For the majority of my life I have been philosophically opposed to wearing a watch. Any lifestyle choice that forced me to manage my time with such precision that I should need a clock strapped to my person seemed ill suited to my temperament. It may have started with the love-hate relationship I had with my first timepiece, a classic mickey mouse watch. I must have been four or five years old at the time. It was a Christmas present under the tree in a box too small to be an action figure and my mother probably told me not to shake it. When I opened it, I remember being amused by his spinning arms, and utterly confused as to why I should need a watch. I wasn’t in a position to be on time or late for anything in particular, and there was a gigantic clock on the wall in the kitchen. At the time, I was also concerned with little baby/big boy transition, and a Mickey Mouse watch seemed a sure sign of baby-ness to me, though a watch was certainly big-boyish, so there was a degree of confusion surrounding the item. I wore it, because I got the definite sense that my parents were both really into it. At some point the strap broke and if fell of my wrist and the watch broke and that was the end of it, and I think I was just kind of relieved.
A couple of years later my uncle gave my a digital watch, which was quite revolutionary at the time (1982), but again, knowing the time didn’t really interest me so much, and I think it ended up at the bottom of my Lego box, with every other cracker jack prize of my youth.
In middle school I got a hand me down swatch from my step-sister, which was just about the height of accessorization, and there was the summer that I first learned what about watch-tans. Through high school and college, a handful of watches floated into my life and eventually settled to the bottom of a little leather man-jewelry box that had belonged to my grandfather. But still, I wasn’t buying into the whole time-sensitive lifestyle.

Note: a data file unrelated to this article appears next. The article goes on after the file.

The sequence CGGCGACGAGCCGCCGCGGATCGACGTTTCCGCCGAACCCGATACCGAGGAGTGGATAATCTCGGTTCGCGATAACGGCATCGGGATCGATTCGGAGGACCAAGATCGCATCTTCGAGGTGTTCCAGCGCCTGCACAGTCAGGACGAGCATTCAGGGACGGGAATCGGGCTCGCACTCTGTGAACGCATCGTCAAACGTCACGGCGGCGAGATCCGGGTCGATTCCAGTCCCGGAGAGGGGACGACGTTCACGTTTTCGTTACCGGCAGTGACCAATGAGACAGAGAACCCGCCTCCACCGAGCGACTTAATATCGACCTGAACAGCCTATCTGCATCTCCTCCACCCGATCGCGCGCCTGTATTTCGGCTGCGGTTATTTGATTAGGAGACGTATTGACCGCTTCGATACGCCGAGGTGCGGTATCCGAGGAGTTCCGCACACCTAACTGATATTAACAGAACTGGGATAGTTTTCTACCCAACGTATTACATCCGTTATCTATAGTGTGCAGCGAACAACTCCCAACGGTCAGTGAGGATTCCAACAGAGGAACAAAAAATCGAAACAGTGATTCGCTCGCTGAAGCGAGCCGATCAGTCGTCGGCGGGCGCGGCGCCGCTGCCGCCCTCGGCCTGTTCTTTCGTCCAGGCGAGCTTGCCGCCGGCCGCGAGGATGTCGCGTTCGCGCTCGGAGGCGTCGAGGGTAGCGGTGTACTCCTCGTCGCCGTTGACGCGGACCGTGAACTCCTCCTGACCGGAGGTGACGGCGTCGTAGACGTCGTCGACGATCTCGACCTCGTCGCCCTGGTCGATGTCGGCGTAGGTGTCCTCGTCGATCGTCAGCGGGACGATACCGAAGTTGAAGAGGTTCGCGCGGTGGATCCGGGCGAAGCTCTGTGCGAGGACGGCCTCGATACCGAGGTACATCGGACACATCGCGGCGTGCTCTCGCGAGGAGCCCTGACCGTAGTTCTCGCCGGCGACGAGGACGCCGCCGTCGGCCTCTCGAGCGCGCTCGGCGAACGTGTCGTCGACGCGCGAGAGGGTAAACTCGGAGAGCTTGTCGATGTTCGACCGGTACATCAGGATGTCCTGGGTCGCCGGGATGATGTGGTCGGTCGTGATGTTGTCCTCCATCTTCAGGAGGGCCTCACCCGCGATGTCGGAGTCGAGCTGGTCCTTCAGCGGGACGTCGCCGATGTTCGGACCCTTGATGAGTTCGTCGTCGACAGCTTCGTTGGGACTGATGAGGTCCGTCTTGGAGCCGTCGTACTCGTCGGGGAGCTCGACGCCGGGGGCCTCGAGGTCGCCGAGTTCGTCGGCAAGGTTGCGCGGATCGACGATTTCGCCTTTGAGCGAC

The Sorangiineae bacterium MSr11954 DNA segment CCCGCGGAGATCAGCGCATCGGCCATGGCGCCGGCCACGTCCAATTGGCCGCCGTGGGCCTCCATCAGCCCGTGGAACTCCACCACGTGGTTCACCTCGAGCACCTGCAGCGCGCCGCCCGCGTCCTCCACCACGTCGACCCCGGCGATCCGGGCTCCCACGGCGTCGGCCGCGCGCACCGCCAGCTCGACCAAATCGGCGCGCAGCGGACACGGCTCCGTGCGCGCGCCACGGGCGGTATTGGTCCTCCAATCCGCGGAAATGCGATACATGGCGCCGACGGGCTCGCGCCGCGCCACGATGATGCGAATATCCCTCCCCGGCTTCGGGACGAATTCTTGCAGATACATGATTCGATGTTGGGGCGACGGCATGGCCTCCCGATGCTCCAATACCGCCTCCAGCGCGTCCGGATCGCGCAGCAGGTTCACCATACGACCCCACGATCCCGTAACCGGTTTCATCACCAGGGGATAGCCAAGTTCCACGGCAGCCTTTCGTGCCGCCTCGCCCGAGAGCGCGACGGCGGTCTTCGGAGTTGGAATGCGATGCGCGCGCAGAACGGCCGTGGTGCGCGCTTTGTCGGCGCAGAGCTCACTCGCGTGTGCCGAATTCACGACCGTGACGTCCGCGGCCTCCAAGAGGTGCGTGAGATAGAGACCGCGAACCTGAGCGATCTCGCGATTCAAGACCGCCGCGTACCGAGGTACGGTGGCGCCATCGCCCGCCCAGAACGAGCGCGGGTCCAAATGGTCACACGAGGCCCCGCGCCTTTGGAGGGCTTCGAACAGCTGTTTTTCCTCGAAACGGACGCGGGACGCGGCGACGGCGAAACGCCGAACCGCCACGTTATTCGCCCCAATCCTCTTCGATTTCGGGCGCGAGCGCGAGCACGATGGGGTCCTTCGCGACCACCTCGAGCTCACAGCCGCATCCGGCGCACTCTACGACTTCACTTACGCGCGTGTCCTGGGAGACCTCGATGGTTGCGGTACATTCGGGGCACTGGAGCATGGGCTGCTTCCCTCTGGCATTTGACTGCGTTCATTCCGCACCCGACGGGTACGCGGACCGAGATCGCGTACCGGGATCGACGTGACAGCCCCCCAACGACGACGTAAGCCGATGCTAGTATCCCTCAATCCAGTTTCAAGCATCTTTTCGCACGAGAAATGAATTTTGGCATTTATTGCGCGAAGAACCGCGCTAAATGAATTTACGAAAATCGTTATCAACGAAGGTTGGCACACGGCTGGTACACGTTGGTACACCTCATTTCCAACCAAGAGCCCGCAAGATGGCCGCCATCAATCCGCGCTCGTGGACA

It wasn’t until a couple of years ago that I decided to buck up and join the adults of this world who make it their responsibility to know how late they are. My transition watch: the Swiss Army Officer’s watch, a hulking piece of stainless steel man-metal, that despite it’s size (a husky 150 grams) sits comfortably on my wrist. It is the masculine model of my wife’s very practical watch, though in reality I copped the style from the friend who married us. It’s classic, it’s functional, but it doesn’t have a stop watch, I do tend to take it off a lot because of it’s weight.
So, the new apple of my watchful eye [sardonic caesura for the pun to sink in] is the St Moritz Titan II, a titanium paramour of function and style. It’s got a stopwatch, an alarm, is fairly light, and damn sexy looking. It is a watch that screams, “I can do anything, without spilling my drink.”